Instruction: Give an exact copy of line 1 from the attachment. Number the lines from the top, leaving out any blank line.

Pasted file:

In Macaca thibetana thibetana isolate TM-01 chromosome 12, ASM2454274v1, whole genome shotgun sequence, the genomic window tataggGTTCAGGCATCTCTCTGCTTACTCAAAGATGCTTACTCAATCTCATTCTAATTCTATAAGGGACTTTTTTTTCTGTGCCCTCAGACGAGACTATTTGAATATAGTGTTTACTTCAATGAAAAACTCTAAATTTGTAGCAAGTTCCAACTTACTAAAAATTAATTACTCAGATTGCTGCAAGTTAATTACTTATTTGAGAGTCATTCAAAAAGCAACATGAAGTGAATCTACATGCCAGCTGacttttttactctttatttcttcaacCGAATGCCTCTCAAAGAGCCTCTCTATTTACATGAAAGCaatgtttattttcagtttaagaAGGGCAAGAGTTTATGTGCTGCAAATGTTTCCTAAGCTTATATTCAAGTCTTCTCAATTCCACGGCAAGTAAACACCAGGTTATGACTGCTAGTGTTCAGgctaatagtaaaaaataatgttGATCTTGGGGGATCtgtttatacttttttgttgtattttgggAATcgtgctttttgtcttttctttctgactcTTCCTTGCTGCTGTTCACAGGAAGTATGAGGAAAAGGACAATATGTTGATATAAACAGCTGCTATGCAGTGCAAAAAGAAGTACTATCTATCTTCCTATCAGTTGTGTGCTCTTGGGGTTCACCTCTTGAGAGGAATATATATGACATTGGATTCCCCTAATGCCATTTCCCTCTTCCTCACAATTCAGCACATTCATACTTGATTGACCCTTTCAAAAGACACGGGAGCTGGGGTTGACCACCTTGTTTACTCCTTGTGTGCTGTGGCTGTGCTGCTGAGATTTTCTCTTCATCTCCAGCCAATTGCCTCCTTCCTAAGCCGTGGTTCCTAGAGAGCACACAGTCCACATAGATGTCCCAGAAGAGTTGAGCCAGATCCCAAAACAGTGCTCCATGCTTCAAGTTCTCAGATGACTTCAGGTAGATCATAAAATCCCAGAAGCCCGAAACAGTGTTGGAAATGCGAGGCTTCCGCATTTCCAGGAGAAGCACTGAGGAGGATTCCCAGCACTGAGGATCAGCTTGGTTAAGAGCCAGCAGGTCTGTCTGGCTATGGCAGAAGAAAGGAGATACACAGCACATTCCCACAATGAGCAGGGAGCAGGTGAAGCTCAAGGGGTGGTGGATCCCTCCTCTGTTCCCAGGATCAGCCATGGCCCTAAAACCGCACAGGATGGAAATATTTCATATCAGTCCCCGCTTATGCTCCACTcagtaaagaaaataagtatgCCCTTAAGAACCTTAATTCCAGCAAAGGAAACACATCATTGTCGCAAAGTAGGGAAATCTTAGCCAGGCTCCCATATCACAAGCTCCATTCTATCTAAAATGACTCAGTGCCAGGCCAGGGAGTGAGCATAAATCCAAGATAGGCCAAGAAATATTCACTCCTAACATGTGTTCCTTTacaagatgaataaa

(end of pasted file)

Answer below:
In Macaca thibetana thibetana isolate TM-01 chromosome 12, ASM2454274v1, whole genome shotgun sequence, the genomic window tataggGTTCAGGCATCTCTCTGCTTACTCAAAGATGCTTACTCAATCTCATTCTAATTCTATAAGGGACTTTTTTTTCTGTGCCCTCAGACGAGACTATTTGAATATAGTGTTTACTTCAATGAAAAACTCTAAATTTGTAGCAAGTTCCAACTTACTAAAAATTAATTACTCAGATTGCTGCAAGTTAATTACTTATTTGAGAGTCATTCAAAAAGCAACATGAAGTGAATCTACATGCCAGCTGacttttttactctttatttcttcaacCGAATGCCTCTCAAAGAGCCTCTCTATTTACATGAAAGCaatgtttattttcagtttaagaAGGGCAAGAGTTTATGTGCTGCAAATGTTTCCTAAGCTTATATTCAAGTCTTCTCAATTCCACGGCAAGTAAACACCAGGTTATGACTGCTAGTGTTCAGgctaatagtaaaaaataatgttGATCTTGGGGGATCtgtttatacttttttgttgtattttgggAATcgtgctttttgtcttttctttctgactcTTCCTTGCTGCTGTTCACAGGAAGTATGAGGAAAAGGACAATATGTTGATATAAACAGCTGCTATGCAGTGCAAAAAGAAGTACTATCTATCTTCCTATCAGTTGTGTGCTCTTGGGGTTCACCTCTTGAGAGGAATATATATGACATTGGATTCCCCTAATGCCATTTCCCTCTTCCTCACAATTCAGCACATTCATACTTGATTGACCCTTTCAAAAGACACGGGAGCTGGGGTTGACCACCTTGTTTACTCCTTGTGTGCTGTGGCTGTGCTGCTGAGATTTTCTCTTCATCTCCAGCCAATTGCCTCCTTCCTAAGCCGTGGTTCCTAGAGAGCACACAGTCCACATAGATGTCCCAGAAGAGTTGAGCCAGATCCCAAAACAGTGCTCCATGCTTCAAGTTCTCAGATGACTTCAGGTAGATCATAAAATCCCAGAAGCCCGAAACAGTGTTGGAAATGCGAGGCTTCCGCATTTCCAGGAGAAGCACTGAGGAGGATTCCCAGCACTGAGGATCAGCTTGGTTAAGAGCCAGCAGGTCTGTCTGGCTATGGCAGAAGAAAGGAGATACACAGCACATTCCCACAATGAGCAGGGAGCAGGTGAAGCTCAAGGGGTGGTGGATCCCTCCTCTGTTCCCAGGATCAGCCATGGCCCTAAAACCGCACAGGATGGAAATATTTCATATCAGTCCCCGCTTATGCTCCACTcagtaaagaaaataagtatgCCCTTAAGAACCTTAATTCCAGCAAAGGAAACACATCATTGTCGCAAAGTAGGGAAATCTTAGCCAGGCTCCCATATCACAAGCTCCATTCTATCTAAAATGACTCAGTGCCAGGCCAGGGAGTGAGCATAAATCCAAGATAGGCCAAGAAATATTCACTCCTAACATGTGTTCCTTTacaagatgaataaa